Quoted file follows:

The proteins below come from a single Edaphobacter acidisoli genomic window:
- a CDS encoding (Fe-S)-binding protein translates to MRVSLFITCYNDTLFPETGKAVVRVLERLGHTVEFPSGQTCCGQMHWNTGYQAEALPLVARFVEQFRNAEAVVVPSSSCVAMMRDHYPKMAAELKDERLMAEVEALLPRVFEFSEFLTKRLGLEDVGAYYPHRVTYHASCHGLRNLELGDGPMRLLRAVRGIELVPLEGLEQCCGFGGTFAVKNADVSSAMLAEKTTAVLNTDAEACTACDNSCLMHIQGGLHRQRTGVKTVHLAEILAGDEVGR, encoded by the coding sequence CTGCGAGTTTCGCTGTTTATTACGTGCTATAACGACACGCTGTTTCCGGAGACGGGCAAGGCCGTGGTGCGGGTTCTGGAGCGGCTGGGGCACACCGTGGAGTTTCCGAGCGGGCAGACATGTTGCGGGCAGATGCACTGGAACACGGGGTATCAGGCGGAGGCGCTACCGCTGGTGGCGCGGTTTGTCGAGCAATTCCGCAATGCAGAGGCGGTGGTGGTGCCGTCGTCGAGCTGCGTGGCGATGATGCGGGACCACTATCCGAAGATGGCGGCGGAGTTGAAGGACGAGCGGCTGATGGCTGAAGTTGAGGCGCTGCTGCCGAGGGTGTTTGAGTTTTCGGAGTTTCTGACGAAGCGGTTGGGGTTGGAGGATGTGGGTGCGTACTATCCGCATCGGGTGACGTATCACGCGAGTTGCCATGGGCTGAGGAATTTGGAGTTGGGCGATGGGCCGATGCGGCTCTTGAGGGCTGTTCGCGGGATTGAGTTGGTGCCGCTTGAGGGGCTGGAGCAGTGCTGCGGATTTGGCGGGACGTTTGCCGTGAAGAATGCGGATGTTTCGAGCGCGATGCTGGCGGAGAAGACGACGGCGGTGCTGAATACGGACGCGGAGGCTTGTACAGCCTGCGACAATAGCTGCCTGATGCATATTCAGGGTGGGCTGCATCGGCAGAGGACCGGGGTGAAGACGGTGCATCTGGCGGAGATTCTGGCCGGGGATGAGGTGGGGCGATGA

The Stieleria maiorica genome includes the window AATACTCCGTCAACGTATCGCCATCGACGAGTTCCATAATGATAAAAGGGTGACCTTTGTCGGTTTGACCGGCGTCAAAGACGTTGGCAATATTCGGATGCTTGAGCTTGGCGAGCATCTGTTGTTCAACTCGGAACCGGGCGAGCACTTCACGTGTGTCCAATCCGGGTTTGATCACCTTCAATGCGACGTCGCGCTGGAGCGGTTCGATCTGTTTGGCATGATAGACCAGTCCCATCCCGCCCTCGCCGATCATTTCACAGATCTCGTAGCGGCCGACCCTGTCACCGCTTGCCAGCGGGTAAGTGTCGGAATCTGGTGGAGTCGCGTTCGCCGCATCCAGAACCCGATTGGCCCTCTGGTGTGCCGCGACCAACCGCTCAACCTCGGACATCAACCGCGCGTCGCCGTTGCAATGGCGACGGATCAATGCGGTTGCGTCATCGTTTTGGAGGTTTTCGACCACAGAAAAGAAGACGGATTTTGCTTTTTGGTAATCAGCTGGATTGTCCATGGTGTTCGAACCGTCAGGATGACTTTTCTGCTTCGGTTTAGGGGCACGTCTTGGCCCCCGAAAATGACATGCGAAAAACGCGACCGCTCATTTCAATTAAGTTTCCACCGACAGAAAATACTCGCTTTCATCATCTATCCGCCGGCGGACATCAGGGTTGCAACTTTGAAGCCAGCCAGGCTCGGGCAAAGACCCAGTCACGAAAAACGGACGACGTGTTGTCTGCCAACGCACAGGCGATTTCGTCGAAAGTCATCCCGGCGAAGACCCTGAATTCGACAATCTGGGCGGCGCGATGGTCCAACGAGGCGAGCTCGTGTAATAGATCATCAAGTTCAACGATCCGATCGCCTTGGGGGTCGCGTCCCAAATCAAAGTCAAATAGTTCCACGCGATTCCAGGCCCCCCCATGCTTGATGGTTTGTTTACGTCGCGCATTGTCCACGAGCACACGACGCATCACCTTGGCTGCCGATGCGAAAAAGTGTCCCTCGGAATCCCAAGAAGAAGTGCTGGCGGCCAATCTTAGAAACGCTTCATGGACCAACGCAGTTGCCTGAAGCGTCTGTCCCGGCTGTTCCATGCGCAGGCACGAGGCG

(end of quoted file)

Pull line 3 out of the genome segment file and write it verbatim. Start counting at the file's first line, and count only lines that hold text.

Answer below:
The Stieleria maiorica genome includes the window AATACTCCGTCAACGTATCGCCATCGACGAGTTCCATAATGATAAAAGGGTGACCTTTGTCGGTTTGACCGGCGTCAAAGACGTTGGCAATATTCGGATGCTTGAGCTTGGCGAGCATCTGTTGTTCAACTCGGAACCGGGCGAGCACTTCACGTGTGTCCAATCCGGGTTTGATCACCTTCAATGCGACGTCGCGCTGGAGCGGTTCGATCTGTTTGGCATGATAGACCAGTCCCATCCCGCCCTCGCCGATCATTTCACAGATCTCGTAGCGGCCGACCCTGTCACCGCTTGCCAGCGGGTAAGTGTCGGAATCTGGTGGAGTCGCGTTCGCCGCATCCAGAACCCGATTGGCCCTCTGGTGTGCCGCGACCAACCGCTCAACCTCGGACATCAACCGCGCGTCGCCGTTGCAATGGCGACGGATCAATGCGGTTGCGTCATCGTTTTGGAGGTTTTCGACCACAGAAAAGAAGACGGATTTTGCTTTTTGGTAATCAGCTGGATTGTCCATGGTGTTCGAACCGTCAGGATGACTTTTCTGCTTCGGTTTAGGGGCACGTCTTGGCCCCCGAAAATGACATGCGAAAAACGCGACCGCTCATTTCAATTAAGTTTCCACCGACAGAAAATACTCGCTTTCATCATCTATCCGCCGGCGGACATCAGGGTTGCAACTTTGAAGCCAGCCAGGCTCGGGCAAAGACCCAGTCACGAAAAACGGACGACGTGTTGTCTGCCAACGCACAGGCGATTTCGTCGAAAGTCATCCCGGCGAAGACCCTGAATTCGACAATCTGGGCGGCGCGATGGTCCAACGAGGCGAGCTCGTGTAATAGATCATCAAGTTCAACGATCCGATCGCCTTGGGGGTCGCGTCCCAAATCAAAGTCAAATAGTTCCACGCGATTCCAGGCCCCCCCATGCTTGATGGTTTGTTTACGTCGCGCATTGTCCACGAGCACACGACGCATCACCTTGGCTGCCGATGCGAAAAAGTGTCCCTCGGAATCCCAAGAAGAAGTGCTGGCGGCCAATCTTAGAAACGCTTCATGGACCAACGCAGTTGCCTGAAGCGTCTGTCCCGGCTGTTCCATGCGCAGGCACGAGGCG